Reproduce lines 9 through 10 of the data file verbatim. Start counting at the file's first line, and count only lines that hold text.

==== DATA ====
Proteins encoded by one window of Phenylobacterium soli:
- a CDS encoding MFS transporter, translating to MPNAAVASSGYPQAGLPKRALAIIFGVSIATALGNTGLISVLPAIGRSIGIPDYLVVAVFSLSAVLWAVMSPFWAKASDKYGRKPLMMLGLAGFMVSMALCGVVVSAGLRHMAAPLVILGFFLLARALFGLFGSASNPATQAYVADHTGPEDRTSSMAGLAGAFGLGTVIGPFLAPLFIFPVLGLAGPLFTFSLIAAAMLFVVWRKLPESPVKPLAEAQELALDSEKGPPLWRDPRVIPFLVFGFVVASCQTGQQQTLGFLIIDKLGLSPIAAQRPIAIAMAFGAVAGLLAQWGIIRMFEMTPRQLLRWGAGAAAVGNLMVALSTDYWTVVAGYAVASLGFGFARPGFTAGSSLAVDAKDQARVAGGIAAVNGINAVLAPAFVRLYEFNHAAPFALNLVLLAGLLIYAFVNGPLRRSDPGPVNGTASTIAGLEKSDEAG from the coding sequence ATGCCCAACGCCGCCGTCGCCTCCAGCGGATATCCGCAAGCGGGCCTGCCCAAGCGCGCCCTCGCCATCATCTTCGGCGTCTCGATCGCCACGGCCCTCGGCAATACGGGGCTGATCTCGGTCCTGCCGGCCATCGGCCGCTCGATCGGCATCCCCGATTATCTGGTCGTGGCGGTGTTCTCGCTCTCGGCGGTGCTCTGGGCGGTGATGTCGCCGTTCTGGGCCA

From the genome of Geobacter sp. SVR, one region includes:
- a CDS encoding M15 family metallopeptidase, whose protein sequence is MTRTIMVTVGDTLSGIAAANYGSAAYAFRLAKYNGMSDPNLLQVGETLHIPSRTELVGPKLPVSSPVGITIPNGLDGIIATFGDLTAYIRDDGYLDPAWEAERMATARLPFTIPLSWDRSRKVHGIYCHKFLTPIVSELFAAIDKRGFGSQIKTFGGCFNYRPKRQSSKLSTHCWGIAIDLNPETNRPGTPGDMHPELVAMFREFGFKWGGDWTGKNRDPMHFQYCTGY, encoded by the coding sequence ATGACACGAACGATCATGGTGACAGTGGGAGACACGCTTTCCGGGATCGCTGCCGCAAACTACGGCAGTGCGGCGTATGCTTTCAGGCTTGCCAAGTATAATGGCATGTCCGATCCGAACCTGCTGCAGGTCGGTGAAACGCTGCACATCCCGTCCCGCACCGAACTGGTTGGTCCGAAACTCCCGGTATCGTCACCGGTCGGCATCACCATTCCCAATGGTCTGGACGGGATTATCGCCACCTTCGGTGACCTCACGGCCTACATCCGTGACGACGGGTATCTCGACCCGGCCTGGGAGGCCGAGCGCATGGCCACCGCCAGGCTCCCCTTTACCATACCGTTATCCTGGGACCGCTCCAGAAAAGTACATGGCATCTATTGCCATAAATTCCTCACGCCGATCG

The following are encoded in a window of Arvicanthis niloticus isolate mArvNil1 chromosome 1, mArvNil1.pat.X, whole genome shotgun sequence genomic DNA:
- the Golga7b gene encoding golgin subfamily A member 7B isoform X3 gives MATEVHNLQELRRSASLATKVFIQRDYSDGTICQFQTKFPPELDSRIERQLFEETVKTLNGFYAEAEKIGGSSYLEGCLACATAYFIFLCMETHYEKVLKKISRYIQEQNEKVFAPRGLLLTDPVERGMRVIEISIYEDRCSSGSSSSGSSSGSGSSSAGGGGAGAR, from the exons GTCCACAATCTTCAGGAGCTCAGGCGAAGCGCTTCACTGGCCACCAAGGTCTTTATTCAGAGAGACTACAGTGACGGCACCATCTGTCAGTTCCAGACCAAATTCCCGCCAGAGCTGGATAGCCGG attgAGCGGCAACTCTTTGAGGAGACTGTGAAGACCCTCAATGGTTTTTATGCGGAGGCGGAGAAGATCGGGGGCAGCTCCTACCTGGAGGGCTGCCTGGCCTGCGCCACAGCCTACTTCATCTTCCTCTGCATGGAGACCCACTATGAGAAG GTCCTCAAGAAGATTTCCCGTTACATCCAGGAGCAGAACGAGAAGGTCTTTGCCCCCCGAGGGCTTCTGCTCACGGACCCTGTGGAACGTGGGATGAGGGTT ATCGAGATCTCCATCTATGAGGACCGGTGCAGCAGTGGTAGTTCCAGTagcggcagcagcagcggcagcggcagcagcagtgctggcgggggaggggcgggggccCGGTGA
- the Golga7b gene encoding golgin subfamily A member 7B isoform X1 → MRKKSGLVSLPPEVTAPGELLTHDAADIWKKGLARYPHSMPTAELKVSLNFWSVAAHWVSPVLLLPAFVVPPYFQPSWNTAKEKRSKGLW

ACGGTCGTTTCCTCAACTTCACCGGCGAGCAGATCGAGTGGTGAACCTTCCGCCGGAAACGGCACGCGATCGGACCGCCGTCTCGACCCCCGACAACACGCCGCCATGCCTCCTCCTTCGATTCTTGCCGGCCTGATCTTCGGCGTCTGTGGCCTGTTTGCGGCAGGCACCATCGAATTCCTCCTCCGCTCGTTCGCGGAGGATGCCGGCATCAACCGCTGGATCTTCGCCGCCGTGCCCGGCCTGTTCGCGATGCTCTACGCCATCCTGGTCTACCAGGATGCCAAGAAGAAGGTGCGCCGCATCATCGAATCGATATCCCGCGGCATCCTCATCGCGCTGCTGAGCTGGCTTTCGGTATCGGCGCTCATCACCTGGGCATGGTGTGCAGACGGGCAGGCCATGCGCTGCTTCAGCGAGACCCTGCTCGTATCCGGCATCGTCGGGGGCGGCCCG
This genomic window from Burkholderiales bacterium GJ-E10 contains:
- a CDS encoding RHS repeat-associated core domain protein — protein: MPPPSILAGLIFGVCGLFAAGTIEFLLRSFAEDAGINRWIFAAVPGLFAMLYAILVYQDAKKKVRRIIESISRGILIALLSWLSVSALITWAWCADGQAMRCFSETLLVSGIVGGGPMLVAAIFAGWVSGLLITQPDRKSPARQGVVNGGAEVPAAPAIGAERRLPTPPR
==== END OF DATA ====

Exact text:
This genomic window from Burkholderiales bacterium GJ-E10 contains:
- a CDS encoding RHS repeat-associated core domain protein — protein: MPPPSILAGLIFGVCGLFAAGTIEFLLRSFAEDAGINRWIFAAVPGLFAMLYAILVYQDAKKKVRRIIESISRGILIALLSWLSVSALITWAWCADGQAMRCFSETLLVSGIVGGGPMLVAAIFAGWVSGLLITQPDRKSPARQGVVNGGAEVPAAPAIGAERRLPTPPR